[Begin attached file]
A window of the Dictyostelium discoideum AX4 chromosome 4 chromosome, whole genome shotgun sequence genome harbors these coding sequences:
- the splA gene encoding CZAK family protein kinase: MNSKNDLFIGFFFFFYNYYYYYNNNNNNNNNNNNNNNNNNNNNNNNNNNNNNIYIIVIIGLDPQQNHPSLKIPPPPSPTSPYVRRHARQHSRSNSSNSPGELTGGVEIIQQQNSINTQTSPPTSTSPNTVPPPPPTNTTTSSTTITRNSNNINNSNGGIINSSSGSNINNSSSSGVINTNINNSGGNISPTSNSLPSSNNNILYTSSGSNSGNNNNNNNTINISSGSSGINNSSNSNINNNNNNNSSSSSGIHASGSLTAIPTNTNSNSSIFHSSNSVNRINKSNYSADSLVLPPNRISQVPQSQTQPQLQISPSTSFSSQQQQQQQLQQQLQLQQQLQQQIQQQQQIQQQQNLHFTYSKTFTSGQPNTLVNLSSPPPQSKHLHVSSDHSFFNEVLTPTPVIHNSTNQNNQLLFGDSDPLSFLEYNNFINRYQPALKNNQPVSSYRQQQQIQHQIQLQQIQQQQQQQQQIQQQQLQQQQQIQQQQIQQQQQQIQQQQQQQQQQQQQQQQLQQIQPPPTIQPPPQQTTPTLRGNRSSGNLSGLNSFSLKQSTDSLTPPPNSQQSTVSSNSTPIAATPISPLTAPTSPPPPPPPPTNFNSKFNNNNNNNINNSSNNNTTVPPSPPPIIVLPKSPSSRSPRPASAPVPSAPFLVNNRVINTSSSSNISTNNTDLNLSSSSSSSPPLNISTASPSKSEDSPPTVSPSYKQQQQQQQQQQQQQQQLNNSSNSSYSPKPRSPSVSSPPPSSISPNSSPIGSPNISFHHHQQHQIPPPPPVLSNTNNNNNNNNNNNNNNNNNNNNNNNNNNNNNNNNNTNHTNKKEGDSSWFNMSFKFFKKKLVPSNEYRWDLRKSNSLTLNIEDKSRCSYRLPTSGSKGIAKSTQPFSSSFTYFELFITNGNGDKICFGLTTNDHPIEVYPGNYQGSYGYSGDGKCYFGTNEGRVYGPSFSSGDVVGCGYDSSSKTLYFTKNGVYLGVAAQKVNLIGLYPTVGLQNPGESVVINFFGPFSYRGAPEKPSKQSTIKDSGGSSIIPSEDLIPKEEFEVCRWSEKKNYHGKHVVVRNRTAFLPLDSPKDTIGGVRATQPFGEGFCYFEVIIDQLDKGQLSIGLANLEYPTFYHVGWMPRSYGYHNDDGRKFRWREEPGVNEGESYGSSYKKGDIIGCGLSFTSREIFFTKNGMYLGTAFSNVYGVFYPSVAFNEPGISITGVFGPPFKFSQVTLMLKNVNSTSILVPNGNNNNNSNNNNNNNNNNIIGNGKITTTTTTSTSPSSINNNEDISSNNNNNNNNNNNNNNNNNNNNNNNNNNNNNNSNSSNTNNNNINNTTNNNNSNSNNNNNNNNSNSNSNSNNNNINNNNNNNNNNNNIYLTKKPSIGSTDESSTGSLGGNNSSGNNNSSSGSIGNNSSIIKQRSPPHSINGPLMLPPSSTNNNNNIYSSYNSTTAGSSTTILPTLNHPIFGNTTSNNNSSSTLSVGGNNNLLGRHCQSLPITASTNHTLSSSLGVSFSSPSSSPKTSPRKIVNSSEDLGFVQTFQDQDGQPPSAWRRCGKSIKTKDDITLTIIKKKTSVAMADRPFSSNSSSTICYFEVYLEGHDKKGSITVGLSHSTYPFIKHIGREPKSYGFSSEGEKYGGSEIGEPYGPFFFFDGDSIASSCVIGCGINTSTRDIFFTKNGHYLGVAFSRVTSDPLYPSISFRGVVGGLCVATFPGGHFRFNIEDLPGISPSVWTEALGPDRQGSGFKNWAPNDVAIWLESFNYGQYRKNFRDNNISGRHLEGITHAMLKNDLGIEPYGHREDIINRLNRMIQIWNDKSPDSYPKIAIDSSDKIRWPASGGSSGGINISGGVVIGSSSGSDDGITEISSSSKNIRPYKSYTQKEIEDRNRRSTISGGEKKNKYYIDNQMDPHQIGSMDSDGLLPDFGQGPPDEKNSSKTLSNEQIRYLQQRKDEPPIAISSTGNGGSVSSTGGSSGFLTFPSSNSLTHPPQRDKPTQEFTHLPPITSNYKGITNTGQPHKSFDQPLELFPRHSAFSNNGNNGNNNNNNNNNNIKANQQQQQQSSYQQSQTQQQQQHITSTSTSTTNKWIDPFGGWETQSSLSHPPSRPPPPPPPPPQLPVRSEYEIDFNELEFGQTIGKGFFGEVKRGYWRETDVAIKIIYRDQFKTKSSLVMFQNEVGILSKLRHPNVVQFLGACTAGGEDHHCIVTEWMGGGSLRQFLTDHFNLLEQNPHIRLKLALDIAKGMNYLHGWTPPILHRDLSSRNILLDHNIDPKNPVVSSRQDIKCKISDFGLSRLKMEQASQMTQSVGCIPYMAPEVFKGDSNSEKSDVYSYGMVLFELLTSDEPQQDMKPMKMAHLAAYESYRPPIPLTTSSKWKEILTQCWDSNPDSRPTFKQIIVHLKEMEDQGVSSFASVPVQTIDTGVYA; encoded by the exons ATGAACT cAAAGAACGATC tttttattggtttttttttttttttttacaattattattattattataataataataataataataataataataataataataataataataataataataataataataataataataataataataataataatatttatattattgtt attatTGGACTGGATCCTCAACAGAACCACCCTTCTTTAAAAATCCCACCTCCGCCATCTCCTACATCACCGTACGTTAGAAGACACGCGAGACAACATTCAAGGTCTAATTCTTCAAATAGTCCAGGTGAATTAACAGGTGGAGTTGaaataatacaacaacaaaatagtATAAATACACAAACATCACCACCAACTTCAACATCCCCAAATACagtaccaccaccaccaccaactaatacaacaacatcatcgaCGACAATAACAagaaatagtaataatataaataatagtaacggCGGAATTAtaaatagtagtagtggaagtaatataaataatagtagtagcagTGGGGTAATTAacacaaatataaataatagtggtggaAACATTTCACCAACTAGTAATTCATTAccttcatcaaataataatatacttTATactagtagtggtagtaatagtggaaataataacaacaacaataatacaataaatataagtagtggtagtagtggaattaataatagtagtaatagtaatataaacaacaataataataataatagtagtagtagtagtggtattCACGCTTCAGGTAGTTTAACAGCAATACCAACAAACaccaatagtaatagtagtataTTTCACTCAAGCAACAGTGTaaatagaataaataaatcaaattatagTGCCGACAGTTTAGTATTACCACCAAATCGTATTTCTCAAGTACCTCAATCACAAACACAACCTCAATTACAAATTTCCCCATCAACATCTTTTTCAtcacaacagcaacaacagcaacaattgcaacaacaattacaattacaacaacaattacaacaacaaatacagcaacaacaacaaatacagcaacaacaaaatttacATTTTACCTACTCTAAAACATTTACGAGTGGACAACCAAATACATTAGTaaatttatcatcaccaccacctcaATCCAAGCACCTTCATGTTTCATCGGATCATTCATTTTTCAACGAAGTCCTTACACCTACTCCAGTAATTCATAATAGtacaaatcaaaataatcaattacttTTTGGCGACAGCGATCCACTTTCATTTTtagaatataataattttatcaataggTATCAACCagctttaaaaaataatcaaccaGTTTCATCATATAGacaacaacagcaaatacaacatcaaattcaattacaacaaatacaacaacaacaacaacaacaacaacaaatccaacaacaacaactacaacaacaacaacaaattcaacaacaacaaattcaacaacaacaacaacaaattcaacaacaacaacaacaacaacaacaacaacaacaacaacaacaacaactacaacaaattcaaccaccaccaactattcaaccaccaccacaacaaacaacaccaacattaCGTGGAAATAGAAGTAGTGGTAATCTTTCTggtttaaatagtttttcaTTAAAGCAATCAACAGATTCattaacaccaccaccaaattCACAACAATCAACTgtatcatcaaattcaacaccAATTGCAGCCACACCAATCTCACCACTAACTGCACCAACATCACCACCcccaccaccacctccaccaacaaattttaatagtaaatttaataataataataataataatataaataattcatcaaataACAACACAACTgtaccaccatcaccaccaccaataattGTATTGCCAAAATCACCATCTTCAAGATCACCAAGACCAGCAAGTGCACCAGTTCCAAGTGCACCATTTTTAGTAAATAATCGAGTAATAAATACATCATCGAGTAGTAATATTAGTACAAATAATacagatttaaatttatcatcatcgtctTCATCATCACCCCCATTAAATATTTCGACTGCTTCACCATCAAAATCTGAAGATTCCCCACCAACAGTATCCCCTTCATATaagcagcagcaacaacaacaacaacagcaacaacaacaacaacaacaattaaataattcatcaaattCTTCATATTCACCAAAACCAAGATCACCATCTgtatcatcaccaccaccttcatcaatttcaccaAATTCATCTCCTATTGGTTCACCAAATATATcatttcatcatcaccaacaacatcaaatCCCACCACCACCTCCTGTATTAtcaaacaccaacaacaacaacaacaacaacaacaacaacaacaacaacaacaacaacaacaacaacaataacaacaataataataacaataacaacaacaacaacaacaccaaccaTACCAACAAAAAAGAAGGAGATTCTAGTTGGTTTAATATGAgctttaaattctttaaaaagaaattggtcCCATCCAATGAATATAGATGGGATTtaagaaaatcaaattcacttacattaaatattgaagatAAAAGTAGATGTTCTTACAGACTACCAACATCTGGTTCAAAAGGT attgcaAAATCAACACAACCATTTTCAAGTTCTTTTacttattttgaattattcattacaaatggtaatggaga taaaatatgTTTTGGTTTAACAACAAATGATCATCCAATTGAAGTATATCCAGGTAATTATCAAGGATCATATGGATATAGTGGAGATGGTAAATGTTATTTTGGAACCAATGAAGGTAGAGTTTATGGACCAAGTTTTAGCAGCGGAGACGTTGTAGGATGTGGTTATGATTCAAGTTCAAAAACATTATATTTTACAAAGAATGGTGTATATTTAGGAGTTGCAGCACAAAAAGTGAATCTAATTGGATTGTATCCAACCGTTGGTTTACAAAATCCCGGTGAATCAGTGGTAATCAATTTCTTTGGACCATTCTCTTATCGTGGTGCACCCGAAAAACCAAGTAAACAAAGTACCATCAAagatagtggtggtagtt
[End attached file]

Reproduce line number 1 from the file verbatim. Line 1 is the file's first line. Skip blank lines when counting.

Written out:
A window of the Dictyostelium discoideum AX4 chromosome 4 chromosome, whole genome shotgun sequence genome harbors these coding sequences: